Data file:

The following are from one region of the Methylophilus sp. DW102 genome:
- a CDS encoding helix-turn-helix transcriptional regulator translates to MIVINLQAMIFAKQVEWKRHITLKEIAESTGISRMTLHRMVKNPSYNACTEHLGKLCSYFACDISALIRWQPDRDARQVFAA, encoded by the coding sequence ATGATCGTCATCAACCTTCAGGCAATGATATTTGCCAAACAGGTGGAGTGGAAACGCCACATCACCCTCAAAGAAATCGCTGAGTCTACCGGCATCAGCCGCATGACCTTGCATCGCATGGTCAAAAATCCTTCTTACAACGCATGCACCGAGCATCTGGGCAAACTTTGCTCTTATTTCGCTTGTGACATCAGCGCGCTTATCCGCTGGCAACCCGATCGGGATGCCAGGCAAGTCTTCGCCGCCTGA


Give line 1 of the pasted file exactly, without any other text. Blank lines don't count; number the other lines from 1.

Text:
The following are from one region of the Methylophilus sp. DW102 genome: